C++ for beginners, part 3

In the previous post, we turned an R function into a C++ function. Problem is, you have to compile and run it each time you want to get the answer. On top of that, the code only works on one set of factors, over one range of numbers. Balls to that. Let’s add a little flexibility to the system.

Meet Michael. He’s a function that returns the sum of multiples of 3 or 5 in the range of 1-1000:

Michael function

Meet George: He’s a function that returns the sum of multiples of 5 and 7, in the range of 1-2000:

George function

white michael chiklis

“You guys are talking about the same person. He’s biracial, his name is David, and he’s a human being.”

So, how do we let the user define the variables from the outside, and put a rest to Michael’s/George’s multiple-personality disorder? Well, we already have cout<< (c-output). For user-input, we have ‘cin>>’. Makes sense. And, according to the cplusplus site, equally straightforward to use. [Note: I remember which way round the symbols are because << is shaped like traffic-cone loudspeakers (output), and >> is shaped like one of those barbed animal penises (input). Yup.] Anyway, you just use ‘cin>>your-variable’ after you’ve declared your variable (e.g. int n1), but before it needs to be used (i.e. the for-loop). When you compile and run it, it won’t give you the answer unless you type in your variables. Like so:


Now, a nice little detail that makes your code look tidier: when declaring variables of the same type, or requesting multiple inputs from a user at the same time, you don’t need to have the code on separate lines. For declaring variables, separate them with a comma. For multiple inputs, separate them with >> like so:


Note: when you actually run the function, you can type your input on the same line or on different lines regardless of how your code is formatted.

So, now we’ve gotten it to take arbitrary inputs, but we still need to run the program each time we want an answer. Wouldn’t it be nice to call the function as many times as we wanted without needing to run the program each time? Also, here we only have three inputs (two factors and an upper bound, in that order). It’s  little trickier to remember which order the variables are in if you need, say, ten inputs. Let’s deal with the latter problem first.

Turns out it’s really simple. We just use ‘cout<<‘ to tell the user what the next input should be:



As for reusing the function again and again, we essentially want our code to state: “while the user wants to keep reusing the function, do this highlighted stuff


and only stop when the user says so”. How do we do that? The answer is the very first word of the statement, while. It’s just a case of: while (a particular condition is true) { do all this crap }

It’s so easy even a man as inept as Gob Bluth:

can write a while-loop:

All we do is declare a new variable, let’s say ‘useranswer’, and make it of the type ‘char’ (character, a single letter/number that the user can input. these are in single quotes, unlike the double quotes used for cout). We initialize it to ‘y’ (yes), and say that while useranswer is ‘y’, we run the function. After outputting the answer, the code asks the user if it wants to run again, and requests an input. The moment the input is no longer ‘y’, the condition no longer holds and the function stops:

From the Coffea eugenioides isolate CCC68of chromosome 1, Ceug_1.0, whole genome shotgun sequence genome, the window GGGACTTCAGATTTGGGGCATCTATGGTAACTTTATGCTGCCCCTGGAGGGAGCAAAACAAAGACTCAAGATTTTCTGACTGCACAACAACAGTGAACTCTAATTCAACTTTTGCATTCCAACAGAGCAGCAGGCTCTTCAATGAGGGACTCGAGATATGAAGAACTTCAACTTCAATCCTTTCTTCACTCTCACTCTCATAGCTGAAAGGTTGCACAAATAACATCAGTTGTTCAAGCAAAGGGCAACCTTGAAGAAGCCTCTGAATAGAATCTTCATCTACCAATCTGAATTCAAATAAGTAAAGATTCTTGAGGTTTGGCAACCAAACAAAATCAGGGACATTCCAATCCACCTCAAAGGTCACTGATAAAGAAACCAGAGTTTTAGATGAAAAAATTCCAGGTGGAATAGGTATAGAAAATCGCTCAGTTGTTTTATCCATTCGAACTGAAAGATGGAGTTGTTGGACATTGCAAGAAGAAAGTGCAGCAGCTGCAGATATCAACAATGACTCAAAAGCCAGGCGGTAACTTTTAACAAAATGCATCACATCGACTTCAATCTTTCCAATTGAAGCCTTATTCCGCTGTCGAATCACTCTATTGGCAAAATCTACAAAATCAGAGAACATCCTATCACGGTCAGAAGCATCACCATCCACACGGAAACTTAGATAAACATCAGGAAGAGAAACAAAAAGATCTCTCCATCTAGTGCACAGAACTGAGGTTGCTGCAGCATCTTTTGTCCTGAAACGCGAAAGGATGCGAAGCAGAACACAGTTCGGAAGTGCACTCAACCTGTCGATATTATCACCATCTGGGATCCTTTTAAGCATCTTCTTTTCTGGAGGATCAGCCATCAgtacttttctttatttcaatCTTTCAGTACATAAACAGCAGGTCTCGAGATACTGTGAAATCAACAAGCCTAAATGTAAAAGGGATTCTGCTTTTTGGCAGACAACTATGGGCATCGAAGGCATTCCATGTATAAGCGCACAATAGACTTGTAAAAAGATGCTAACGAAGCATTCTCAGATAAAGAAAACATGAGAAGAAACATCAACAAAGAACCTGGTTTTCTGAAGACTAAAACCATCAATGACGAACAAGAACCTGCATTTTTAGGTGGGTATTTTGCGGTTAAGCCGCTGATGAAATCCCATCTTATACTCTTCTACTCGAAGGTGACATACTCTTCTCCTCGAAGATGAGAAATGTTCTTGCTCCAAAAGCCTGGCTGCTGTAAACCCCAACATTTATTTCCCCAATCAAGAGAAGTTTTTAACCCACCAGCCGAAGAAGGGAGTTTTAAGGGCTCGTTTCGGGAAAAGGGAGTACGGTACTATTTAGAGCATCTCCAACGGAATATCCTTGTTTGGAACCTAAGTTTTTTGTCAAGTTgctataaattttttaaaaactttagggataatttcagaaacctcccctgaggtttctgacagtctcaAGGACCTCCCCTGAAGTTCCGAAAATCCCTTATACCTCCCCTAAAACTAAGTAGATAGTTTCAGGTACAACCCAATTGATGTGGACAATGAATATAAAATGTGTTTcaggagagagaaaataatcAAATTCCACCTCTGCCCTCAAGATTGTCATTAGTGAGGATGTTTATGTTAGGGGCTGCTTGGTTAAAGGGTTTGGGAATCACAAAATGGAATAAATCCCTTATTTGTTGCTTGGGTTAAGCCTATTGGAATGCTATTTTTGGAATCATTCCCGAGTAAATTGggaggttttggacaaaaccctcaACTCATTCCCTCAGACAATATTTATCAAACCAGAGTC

Let’s do two other simple things. If you’re running the function many times and want to look back over the answers, you may wanna be able to identify the answers quicker, so we can easily put “The answer is” before the answer:


And lastly, what if the user mistypes? Maybe they wanted to run it again, maybe they didn’t. Let’s code up that consideration with a short if-statement:


  • Line 26: ‘!=’ means ‘NOT equal to’.
  • Line 26: ‘&&’ means both conditions must be met.
  • So if useranswer is not equal to ‘y’ AND not equal to ‘n’, the if-statement gets executed. More on logical operators here.
  • Line 28: We reset useranswer to ‘y’, meaning the useranswer==’y’ condition is still met when we exit the if-statement code, and the while-loop can continue as normal.
  • Lines 29 & 30: Feel free to make these warnings as passive-aggressive as you want.

A quick note: if the user mistypes and enters more than one letter, the code crashes, because useranswer is no longer a ‘character’, it’s a ‘string’.


I don’t know how to get around this, yet. We’ll leave it for now, because I have no doubt we’ll encounter strings in detail when we get to problem 4 (palindromic numbers!). In the meantime, the next post will be turning the other two R functions from problem 1 into C++ functions. That will be quick and painless (I promise!), and then we’ll use these to write a C++ program that includes all 3 functions which you can choose between.

I will try and get that post up as soon as possible because I really want to move on to problem 2 (hello Fibonacci numbers!). Like problem 1, there’s a brute force approach, and an elegant* mathematical approach. The latter is a powerhouse of proof, a smörgåsbord of solutions, a tour-de-force of technique, a buffet of brilliance, and other alliterative approaches. It’s one hell of a scenic route, taking in such logical landmarks as: generating functions, partial fractions, the factor theorem, equating coefficients, and infinite series analysis. And it is fucking awesome.

*Your mileage may vary on the degree of ‘elegance’ you see in the proof. Which is likely why pages like this exist. Anyway, ’till next time:


This entry was posted in C++, Problem 1 and tagged , . Bookmark the permalink.

2 Responses to C++ for beginners, part 3

  1. Pingback: C++ for beginners, part 8a (finishing the project) | hercles

  2. Pingback: C++ for beginners, part 8b (the end) | hercles

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